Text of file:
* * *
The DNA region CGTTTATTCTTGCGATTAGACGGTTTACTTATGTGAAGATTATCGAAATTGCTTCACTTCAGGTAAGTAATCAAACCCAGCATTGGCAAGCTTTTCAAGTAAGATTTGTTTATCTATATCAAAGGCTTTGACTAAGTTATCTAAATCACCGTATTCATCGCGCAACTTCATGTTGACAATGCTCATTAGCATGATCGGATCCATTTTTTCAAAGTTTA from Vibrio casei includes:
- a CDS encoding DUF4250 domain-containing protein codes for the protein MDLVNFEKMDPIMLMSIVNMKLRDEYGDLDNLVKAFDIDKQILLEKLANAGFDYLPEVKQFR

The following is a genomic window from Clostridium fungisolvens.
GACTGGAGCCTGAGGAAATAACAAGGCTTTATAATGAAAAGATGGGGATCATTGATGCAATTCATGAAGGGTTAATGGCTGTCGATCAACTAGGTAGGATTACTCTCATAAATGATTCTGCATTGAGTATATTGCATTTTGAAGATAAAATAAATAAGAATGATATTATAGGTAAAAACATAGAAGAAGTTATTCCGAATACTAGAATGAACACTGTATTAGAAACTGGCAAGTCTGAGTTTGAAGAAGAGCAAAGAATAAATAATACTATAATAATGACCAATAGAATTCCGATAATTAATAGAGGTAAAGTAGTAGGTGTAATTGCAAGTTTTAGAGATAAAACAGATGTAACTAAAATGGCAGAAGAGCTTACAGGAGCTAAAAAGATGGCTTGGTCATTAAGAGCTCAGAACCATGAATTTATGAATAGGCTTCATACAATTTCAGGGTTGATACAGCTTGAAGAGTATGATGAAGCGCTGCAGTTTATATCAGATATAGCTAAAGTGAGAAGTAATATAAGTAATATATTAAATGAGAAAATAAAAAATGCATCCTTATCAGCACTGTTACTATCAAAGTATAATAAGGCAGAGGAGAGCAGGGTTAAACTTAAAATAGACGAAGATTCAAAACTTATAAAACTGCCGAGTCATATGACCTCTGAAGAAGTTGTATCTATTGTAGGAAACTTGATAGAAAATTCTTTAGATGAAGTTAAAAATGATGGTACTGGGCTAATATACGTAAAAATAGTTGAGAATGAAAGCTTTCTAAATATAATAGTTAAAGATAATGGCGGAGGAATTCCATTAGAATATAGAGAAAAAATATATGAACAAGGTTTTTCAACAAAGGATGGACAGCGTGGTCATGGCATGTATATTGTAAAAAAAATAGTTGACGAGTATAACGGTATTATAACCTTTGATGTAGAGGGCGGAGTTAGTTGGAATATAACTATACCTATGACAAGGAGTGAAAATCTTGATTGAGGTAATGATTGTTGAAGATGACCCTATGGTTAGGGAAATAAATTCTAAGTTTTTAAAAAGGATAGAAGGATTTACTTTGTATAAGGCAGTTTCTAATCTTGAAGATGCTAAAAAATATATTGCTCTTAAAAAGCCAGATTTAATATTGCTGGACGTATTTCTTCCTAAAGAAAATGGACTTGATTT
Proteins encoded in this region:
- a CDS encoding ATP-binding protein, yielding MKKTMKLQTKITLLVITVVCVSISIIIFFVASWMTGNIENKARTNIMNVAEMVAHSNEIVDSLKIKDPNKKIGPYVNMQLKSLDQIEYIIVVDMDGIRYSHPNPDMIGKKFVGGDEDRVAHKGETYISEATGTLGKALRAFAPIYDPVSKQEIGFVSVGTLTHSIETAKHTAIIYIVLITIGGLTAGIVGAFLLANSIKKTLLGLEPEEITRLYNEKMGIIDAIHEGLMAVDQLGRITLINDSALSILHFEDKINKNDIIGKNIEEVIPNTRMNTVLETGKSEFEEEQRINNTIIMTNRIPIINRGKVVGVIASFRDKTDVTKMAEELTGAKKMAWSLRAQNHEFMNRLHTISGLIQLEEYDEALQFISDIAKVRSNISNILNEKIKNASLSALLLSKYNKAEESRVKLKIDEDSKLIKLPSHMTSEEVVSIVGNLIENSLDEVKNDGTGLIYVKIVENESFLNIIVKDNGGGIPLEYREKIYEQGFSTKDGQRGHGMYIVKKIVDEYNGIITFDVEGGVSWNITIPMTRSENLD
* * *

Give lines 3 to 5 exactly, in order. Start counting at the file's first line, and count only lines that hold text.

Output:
The following is a genomic window from Clostridium fungisolvens.
GACTGGAGCCTGAGGAAATAACAAGGCTTTATAATGAAAAGATGGGGATCATTGATGCAATTCATGAAGGGTTAATGGCTGTCGATCAACTAGGTAGGATTACTCTCATAAATGATTCTGCATTGAGTATATTGCATTTTGAAGATAAAATAAATAAGAATGATATTATAGGTAAAAACATAGAAGAAGTTATTCCGAATACTAGAATGAACACTGTATTAGAAACTGGCAAGTCTGAGTTTGAAGAAGAGCAAAGAATAAATAATACTATAATAATGACCAATAGAATTCCGATAATTAATAGAGGTAAAGTAGTAGGTGTAATTGCAAGTTTTAGAGATAAAACAGATGTAACTAAAATGGCAGAAGAGCTTACAGGAGCTAAAAAGATGGCTTGGTCATTAAGAGCTCAGAACCATGAATTTATGAATAGGCTTCATACAATTTCAGGGTTGATACAGCTTGAAGAGTATGATGAAGCGCTGCAGTTTATATCAGATATAGCTAAAGTGAGAAGTAATATAAGTAATATATTAAATGAGAAAATAAAAAATGCATCCTTATCAGCACTGTTACTATCAAAGTATAATAAGGCAGAGGAGAGCAGGGTTAAACTTAAAATAGACGAAGATTCAAAACTTATAAAACTGCCGAGTCATATGACCTCTGAAGAAGTTGTATCTATTGTAGGAAACTTGATAGAAAATTCTTTAGATGAAGTTAAAAATGATGGTACTGGGCTAATATACGTAAAAATAGTTGAGAATGAAAGCTTTCTAAATATAATAGTTAAAGATAATGGCGGAGGAATTCCATTAGAATATAGAGAAAAAATATATGAACAAGGTTTTTCAACAAAGGATGGACAGCGTGGTCATGGCATGTATATTGTAAAAAAAATAGTTGACGAGTATAACGGTATTATAACCTTTGATGTAGAGGGCGGAGTTAGTTGGAATATAACTATACCTATGACAAGGAGTGAAAATCTTGATTGAGGTAATGATTGTTGAAGATGACCCTATGGTTAGGGAAATAAATTCTAAGTTTTTAAAAAGGATAGAAGGATTTACTTTGTATAAGGCAGTTTCTAATCTTGAAGATGCTAAAAAATATATTGCTCTTAAAAAGCCAGATTTAATATTGCTGGACGTATTTCTTCCTAAAGAAAATGGACTTGATTT
Proteins encoded in this region: